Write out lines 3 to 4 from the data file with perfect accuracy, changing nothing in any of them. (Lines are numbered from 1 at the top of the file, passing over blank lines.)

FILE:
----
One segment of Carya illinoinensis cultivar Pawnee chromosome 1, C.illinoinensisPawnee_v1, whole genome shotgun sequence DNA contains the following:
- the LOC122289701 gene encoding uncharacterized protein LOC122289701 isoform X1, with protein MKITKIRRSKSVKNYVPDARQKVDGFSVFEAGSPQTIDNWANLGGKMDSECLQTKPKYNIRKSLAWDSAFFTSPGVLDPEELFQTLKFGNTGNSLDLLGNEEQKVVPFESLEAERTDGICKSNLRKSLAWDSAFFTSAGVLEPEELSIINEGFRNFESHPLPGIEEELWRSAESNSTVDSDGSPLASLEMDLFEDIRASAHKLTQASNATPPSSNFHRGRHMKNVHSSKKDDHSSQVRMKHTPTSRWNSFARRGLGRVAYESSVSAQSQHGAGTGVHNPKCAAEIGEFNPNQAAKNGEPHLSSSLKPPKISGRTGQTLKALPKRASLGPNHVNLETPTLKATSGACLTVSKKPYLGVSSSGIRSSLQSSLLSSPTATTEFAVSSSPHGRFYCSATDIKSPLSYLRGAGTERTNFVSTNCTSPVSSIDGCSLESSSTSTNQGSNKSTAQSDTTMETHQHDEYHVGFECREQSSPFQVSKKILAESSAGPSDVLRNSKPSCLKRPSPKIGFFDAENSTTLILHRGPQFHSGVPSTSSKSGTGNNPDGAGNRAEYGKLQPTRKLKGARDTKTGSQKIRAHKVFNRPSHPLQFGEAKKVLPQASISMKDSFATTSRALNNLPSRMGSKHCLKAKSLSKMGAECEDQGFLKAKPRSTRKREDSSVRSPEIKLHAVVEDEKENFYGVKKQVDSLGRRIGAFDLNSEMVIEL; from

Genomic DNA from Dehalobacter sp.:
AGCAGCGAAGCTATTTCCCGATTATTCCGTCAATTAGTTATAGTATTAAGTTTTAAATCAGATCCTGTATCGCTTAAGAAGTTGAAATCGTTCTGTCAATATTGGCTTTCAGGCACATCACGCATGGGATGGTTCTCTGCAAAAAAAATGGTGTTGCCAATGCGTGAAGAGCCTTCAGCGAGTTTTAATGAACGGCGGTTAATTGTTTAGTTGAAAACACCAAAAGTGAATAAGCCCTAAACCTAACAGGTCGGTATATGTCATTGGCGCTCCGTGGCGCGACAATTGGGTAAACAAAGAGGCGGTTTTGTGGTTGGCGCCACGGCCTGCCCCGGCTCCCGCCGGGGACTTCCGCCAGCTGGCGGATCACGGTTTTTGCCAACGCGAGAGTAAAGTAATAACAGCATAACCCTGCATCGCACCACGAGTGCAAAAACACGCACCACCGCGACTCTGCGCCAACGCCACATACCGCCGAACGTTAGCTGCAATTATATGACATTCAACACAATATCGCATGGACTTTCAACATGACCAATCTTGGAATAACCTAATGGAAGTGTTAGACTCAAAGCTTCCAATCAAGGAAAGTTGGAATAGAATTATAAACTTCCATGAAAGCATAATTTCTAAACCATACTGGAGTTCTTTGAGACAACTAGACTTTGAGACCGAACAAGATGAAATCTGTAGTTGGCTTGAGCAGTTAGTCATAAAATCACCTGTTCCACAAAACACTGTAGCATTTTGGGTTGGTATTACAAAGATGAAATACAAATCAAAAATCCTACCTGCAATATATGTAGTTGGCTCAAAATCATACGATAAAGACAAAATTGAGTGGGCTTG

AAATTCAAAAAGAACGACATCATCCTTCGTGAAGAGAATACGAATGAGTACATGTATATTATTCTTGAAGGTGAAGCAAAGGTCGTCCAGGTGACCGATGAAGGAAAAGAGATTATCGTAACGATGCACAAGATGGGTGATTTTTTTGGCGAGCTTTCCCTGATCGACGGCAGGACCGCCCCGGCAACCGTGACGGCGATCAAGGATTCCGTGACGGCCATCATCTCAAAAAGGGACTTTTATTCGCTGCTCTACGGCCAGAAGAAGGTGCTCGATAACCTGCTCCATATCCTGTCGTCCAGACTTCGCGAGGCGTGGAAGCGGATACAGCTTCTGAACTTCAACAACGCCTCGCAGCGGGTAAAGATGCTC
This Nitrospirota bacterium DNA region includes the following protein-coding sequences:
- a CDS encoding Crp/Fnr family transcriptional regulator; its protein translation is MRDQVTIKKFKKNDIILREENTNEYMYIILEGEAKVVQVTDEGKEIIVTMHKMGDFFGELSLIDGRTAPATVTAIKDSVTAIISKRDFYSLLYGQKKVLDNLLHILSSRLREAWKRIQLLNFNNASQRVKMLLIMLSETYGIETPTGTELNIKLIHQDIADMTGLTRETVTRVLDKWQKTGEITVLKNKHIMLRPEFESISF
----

Genomic DNA from Dehalobacter sp.:
AGCAGCGAAGCTATTTCCCGATTATTCCGTCAATTAGTTATAGTATTAAGTTTTAAATCAGATCCTGTATCGCTTAAGAAGTTGAAATCGTTCTGTCAATATTGGCTTTCAGGCACATCACGCATGGGATGGTTCTCTGCAAAAAAAATGGTGTTGCCAATGCGTGAAGAGCCTTCAGCGAGTTTTAATGAACGGCGGTTAATTGTTTAGTTGAAAACACCAAAAGTGAATAAGCCCTAAACCTAACAGGTCGGTATATGTCATTGGCGCTCCGTGGCGCGACAATTGGGTAAACAAAGAGGCGGTTTTGTGGTTGGCGCCACGGCCTGCCCCGGCTCCCGCCGGGGACTTCCGCCAGCTGGCGGATCACGGTTTTTGCCAACGCGAGAGTAAAGTAATAACAGCATAACCCTGCATCGCACCACGAGTGCAAAAACACGCACCACCGCGACTCTGCGCCAACGCCACATACCGCCGAACGTTAGCTGCAATTATATGACATTCAACACAATATCGCATGGACTTTCAACATGACCAATCTTGGAATAACCTAATGGAAGTGTTAGACTCAAAGCTTCCAATCAAGGAAAGTTGGAATAGAATTATAAACTTCCATGAAAGCATAATTTCTAAACCATACTGGAGTTCTTTGAGACAACTAGACTTTGAGACCGAACAAGATGAAATCTGTAGTTGGCTTGAGCAGTTAGTCATAAAATCACCTGTTCCACAAAACACTGTAGCATTTTGGGTTGGTATTACAAAGATGAAATACAAATCAAAAATCCTACCTGCAATATATGTAGTTGGCTCAAAATCATACGATAAAGACAAAATTGAGTGGGCTTG